LIGHT (continued) – With Friends Like This

As we continue our examination of the story of the man born blind (from John 9) we are reminded of the old saying, “With friends like this who needs enemies?”  The man has been given the gift of light and sight.  You’d think somebody would be happy.  Yet they are all lined up against him – his neighbors, the preachers and deacons down at the church, even his parents.

First it’s his neighbors – the folks from across the street and around the corner.   They are all incredulous at the sight of this formerly blind man now walking about town, his eyes wide opened and able to see.

“What happened to you?” they asked.

“A man named Jesus anointed my eyes with clay and told me to wash.  I did as he said and now I see.”

“Where is this man?” they ask.

“Well, duh.  I couldn’t see him when he did what he did.  I was blind.  Remember?!  When I washed the mud from my eyes he was gone.  I don’t know where he is.  I don’t even know what he looks like.”   

Next enter the Pharisees.  After all, you just can’t have miracles like this taking place without somebody from religious hierarchy knee deep in on the process.  So the man’s neighbors take him down to the church so he can been debriefed.  My old pastor, Steve Shoemaker, calls it “theological quality control” — or just control!

This is not the only time this sort of thing shows up in the scripture. 

Do you remember that story from the Book of Acts when the Apostle Paul cast an “unclean spirit” out of a slave girl?  The demon that possessed the girl had given her the power to predict the future – a skill that had earn the girl’s “owners” a great deal of cash.  Her healing cut off their stream of income so that slave girl’s “owners” grabbed hold of Paul and dragged him before the authorities.  Control!

Or how about when Jesus disciple’s stumbled upon some folks who were casting out evil spirits.  “We tried to get them to stop,” they told Jesus.  Why in the world would they want to stop such an action?  They told Jesus that they tried to get these people to stop because “they were not one of us.”  Control!

It’s happening again here.  The neighbors drag the formerly blind man before the Pharisees, who begin their interrogation.  That seems like a strange word to use with religious leaders, doesn’t it?  Interrogation!  Yet it is the only word that fits.  They interrogate the man.  You’d think they’d at least want to start off saying, “Well, brother, we sure want to ‘praise the Lord’ that you once were blind, but now can see!”  But there is none of that.  They just want to interrogate the man!  Control!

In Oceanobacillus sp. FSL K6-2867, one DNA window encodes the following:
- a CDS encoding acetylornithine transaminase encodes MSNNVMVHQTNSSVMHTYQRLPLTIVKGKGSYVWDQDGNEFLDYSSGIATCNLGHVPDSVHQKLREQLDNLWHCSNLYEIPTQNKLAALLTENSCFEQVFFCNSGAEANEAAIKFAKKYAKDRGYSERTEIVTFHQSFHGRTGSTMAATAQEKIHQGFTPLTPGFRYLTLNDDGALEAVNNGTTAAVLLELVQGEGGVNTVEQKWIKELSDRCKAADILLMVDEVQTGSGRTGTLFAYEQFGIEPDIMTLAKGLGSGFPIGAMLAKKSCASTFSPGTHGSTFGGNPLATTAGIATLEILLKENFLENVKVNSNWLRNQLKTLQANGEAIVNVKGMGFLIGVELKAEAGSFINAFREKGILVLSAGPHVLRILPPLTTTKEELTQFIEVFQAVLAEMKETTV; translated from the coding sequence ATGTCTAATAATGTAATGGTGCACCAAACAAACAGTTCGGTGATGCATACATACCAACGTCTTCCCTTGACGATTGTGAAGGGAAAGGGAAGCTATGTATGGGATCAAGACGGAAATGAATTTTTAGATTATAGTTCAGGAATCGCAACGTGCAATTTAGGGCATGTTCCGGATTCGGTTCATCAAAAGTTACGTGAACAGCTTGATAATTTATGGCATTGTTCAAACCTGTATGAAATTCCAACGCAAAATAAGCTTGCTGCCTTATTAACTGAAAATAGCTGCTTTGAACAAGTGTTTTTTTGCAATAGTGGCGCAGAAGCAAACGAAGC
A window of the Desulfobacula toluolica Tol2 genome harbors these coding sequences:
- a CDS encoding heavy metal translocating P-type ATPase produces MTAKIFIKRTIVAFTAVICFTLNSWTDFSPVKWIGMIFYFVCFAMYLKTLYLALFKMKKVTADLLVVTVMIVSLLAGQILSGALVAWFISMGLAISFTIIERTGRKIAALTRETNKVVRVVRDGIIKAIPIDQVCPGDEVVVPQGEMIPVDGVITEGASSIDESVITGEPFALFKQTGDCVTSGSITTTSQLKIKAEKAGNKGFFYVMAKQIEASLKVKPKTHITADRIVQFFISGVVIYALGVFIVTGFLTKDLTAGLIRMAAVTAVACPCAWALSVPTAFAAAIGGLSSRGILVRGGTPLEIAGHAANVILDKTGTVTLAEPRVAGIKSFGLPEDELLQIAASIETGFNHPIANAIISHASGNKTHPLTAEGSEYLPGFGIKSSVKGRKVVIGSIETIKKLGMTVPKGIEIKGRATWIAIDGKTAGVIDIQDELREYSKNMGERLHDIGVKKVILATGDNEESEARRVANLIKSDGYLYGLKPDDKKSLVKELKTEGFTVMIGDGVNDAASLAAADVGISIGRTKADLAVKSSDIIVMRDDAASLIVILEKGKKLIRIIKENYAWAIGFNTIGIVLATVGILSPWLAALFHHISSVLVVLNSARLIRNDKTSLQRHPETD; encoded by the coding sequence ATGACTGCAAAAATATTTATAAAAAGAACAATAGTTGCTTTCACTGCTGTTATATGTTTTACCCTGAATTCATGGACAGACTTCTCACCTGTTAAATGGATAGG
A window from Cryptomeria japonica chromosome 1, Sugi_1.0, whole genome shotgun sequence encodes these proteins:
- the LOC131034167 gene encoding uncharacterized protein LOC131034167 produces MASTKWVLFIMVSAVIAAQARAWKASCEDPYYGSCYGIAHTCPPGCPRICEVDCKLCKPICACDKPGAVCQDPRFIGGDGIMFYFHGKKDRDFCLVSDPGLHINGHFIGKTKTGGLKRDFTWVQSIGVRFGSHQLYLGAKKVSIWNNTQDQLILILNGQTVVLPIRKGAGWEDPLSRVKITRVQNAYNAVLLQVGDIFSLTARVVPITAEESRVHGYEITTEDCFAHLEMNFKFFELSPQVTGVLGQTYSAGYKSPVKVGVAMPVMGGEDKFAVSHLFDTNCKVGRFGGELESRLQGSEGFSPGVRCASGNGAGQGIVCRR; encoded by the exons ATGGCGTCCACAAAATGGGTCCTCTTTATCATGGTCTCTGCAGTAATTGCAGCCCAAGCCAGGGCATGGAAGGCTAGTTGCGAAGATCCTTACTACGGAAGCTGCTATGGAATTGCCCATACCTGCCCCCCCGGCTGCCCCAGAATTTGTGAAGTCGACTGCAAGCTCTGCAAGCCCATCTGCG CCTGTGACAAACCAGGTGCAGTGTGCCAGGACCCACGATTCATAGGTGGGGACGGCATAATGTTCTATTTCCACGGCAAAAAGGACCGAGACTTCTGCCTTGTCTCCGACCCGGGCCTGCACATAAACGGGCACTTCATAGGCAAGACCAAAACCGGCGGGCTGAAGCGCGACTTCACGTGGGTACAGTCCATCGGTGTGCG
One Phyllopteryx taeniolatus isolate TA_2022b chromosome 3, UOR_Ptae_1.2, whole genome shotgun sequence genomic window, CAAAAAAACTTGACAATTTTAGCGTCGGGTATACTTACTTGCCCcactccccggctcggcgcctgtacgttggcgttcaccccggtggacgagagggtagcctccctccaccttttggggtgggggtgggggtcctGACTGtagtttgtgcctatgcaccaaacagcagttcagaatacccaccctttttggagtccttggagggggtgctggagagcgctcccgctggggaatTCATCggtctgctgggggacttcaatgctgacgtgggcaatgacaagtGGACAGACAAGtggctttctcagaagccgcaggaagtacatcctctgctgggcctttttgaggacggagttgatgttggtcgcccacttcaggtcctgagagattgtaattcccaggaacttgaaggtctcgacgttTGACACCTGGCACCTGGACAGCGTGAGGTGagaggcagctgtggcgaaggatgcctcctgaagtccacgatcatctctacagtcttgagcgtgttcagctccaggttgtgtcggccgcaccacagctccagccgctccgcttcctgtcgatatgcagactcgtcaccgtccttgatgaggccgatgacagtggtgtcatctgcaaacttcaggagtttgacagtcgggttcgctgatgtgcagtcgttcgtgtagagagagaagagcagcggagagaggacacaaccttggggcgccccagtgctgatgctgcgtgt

The man tells his story and the religious leaders are stymied.  They listen to the man and then huddle together off in a corner to debate what’s happening. 

“This Jesus is obviously a sinner,” one person says.

“I agree,” says another.  “He’s breaking the Sabbath laws.”

“Wait a minute,” says somebody else.  “He’s performing a great miracle by giving sight to the blind.”

“That’s right,” somebody else says in agreement.  “He’s obviously from God.”

You know one of the toughest things to deal with is seeing the work of God taking place in a way that is bigger than your own theological presuppositions.

Isn’t it tough when God acts in a way that doesn’t fit in our little box? 

The circle comprising the Pharisees and their variety of opinions about Jesus now gets a good bit smaller, made up of the few at the top who are opposed to Jesus and his teachings.  John’s gospel simply calls them “the Jews” which is a reference not to all Jews, but rather this small circle of leaders.  They now make a ruling about the miracle, which seems rather presumptuous – but they do it.  It’s obvious from the subtext of the story that they think the miracle to be a hoax!  Now they’ve got to prove their claim. 

So what do they do?  They drag in the man’s parents for interrogation. 

“It’s true that this is our son!” they tell the leaders.  “It is also true that he was born blind.  If you want to know how it is that he can now see, you’ll have to ask him.”

The text says that they were afraid to say anything more – afraid to sound like they might be followers of Jesus.  They had heard the news that anyone who confessed Jesus as the Christ would be put out of the synagogue.   So the parents are shown to be timid and fearful, which is sort of sad, really.  I mean, shouldn’t your mom and dad stand beside you and stick up for you?

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